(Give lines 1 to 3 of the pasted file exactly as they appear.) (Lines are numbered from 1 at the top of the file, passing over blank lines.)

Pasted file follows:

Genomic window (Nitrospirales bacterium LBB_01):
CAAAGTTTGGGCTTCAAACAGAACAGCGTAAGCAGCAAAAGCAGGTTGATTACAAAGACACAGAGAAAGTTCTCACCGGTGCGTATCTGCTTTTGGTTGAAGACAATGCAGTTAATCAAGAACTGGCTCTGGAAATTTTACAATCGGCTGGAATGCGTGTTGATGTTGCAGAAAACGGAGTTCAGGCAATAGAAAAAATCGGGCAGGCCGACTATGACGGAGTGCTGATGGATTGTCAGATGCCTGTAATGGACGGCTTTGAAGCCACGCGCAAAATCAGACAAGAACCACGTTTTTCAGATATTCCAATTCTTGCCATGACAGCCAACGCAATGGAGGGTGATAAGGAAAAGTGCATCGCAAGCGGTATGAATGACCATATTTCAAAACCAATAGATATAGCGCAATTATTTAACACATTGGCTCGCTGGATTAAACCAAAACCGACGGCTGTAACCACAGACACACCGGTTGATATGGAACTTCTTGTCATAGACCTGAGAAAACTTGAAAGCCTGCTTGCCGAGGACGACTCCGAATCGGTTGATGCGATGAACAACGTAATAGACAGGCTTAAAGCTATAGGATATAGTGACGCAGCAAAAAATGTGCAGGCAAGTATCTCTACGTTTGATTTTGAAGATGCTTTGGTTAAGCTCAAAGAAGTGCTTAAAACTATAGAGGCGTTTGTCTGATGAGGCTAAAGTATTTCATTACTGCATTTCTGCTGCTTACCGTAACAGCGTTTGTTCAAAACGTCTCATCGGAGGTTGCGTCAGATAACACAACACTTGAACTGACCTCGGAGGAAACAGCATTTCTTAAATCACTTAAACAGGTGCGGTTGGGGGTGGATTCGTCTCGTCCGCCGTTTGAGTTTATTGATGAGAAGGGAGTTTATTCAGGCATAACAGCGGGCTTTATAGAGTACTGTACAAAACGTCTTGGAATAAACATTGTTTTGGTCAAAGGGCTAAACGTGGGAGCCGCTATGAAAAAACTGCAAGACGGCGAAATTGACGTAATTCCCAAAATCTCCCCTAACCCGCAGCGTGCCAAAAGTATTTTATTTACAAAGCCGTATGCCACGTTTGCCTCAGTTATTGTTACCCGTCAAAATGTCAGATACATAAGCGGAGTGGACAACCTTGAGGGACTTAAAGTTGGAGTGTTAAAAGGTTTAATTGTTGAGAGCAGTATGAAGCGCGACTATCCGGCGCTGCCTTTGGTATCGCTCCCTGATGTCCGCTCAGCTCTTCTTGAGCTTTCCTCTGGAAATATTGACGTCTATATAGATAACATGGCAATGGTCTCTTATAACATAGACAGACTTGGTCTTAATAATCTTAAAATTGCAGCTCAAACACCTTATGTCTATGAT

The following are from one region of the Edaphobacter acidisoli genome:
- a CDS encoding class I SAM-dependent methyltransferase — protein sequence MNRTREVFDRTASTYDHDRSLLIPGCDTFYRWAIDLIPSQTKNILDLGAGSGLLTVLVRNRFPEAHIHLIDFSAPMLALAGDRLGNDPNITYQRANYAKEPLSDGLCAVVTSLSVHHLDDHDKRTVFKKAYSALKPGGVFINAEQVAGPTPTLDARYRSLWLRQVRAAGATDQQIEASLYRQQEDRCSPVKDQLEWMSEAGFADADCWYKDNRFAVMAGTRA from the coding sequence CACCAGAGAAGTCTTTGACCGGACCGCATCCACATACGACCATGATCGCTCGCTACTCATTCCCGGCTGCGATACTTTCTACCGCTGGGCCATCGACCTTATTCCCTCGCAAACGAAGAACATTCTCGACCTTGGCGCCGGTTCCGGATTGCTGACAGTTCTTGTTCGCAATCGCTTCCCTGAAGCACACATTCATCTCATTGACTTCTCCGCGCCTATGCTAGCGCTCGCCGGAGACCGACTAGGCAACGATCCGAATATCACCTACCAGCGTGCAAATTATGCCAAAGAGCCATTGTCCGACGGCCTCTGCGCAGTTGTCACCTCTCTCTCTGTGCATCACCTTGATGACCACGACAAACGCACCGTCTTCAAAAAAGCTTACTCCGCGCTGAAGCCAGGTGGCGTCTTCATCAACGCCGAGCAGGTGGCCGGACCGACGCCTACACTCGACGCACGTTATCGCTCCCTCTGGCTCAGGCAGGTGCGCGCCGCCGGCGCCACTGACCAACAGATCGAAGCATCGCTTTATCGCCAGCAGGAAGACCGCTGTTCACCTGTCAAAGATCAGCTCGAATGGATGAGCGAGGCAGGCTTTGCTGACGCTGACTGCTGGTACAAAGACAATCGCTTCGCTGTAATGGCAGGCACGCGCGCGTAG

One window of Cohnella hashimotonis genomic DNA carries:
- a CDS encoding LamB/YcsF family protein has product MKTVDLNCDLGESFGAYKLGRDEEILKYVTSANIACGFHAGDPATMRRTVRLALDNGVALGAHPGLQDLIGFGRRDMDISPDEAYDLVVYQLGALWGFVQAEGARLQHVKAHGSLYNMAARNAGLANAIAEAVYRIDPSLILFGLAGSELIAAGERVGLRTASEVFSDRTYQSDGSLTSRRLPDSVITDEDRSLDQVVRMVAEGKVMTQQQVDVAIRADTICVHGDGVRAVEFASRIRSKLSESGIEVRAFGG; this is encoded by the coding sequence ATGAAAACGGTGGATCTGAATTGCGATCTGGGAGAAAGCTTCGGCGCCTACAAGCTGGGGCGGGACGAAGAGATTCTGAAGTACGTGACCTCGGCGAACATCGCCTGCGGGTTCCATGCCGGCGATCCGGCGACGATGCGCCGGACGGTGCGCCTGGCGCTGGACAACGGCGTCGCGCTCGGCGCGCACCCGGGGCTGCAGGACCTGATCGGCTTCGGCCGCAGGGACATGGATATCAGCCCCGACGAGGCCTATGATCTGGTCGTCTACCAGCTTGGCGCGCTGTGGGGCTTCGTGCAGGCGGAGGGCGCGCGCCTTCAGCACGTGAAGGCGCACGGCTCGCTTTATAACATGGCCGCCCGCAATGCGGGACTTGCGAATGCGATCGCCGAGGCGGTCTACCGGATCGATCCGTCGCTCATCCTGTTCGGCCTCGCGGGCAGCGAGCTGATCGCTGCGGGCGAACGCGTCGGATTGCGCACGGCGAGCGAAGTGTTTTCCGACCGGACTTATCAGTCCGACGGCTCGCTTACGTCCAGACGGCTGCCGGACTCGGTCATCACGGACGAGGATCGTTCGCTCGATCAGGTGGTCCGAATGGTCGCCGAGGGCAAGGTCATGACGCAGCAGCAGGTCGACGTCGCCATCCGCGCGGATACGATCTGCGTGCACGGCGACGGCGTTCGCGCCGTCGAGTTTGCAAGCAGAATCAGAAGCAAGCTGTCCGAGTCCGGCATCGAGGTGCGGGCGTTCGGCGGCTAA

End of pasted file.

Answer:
Genomic window (Nitrospirales bacterium LBB_01):
CAAAGTTTGGGCTTCAAACAGAACAGCGTAAGCAGCAAAAGCAGGTTGATTACAAAGACACAGAGAAAGTTCTCACCGGTGCGTATCTGCTTTTGGTTGAAGACAATGCAGTTAATCAAGAACTGGCTCTGGAAATTTTACAATCGGCTGGAATGCGTGTTGATGTTGCAGAAAACGGAGTTCAGGCAATAGAAAAAATCGGGCAGGCCGACTATGACGGAGTGCTGATGGATTGTCAGATGCCTGTAATGGACGGCTTTGAAGCCACGCGCAAAATCAGACAAGAACCACGTTTTTCAGATATTCCAATTCTTGCCATGACAGCCAACGCAATGGAGGGTGATAAGGAAAAGTGCATCGCAAGCGGTATGAATGACCATATTTCAAAACCAATAGATATAGCGCAATTATTTAACACATTGGCTCGCTGGATTAAACCAAAACCGACGGCTGTAACCACAGACACACCGGTTGATATGGAACTTCTTGTCATAGACCTGAGAAAACTTGAAAGCCTGCTTGCCGAGGACGACTCCGAATCGGTTGATGCGATGAACAACGTAATAGACAGGCTTAAAGCTATAGGATATAGTGACGCAGCAAAAAATGTGCAGGCAAGTATCTCTACGTTTGATTTTGAAGATGCTTTGGTTAAGCTCAAAGAAGTGCTTAAAACTATAGAGGCGTTTGTCTGATGAGGCTAAAGTATTTCATTACTGCATTTCTGCTGCTTACCGTAACAGCGTTTGTTCAAAACGTCTCATCGGAGGTTGCGTCAGATAACACAACACTTGAACTGACCTCGGAGGAAACAGCATTTCTTAAATCACTTAAACAGGTGCGGTTGGGGGTGGATTCGTCTCGTCCGCCGTTTGAGTTTATTGATGAGAAGGGAGTTTATTCAGGCATAACAGCGGGCTTTATAGAGTACTGTACAAAACGTCTTGGAATAAACATTGTTTTGGTCAAAGGGCTAAACGTGGGAGCCGCTATGAAAAAACTGCAAGACGGCGAAATTGACGTAATTCCCAAAATCTCCCCTAACCCGCAGCGTGCCAAAAGTATTTTATTTACAAAGCCGTATGCCACGTTTGCCTCAGTTATTGTTACCCGTCAAAATGTCAGATACATAAGCGGAGTGGACAACCTTGAGGGACTTAAAGTTGGAGTGTTAAAAGGTTTAATTGTTGAGAGCAGTATGAAGCGCGACTATCCGGCGCTGCCTTTGGTATCGCTCCCTGATGTCCGCTCAGCTCTTCTTGAGCTTTCCTCTGGAAATATTGACGTCTATATAGATAACATGGCAATGGTCTCTTATAACATAGACAGACTTGGTCTTAATAATCTTAAAATTGCAGCTCAAACACCTTATGTCTATGAT

The following are from one region of the Edaphobacter acidisoli genome: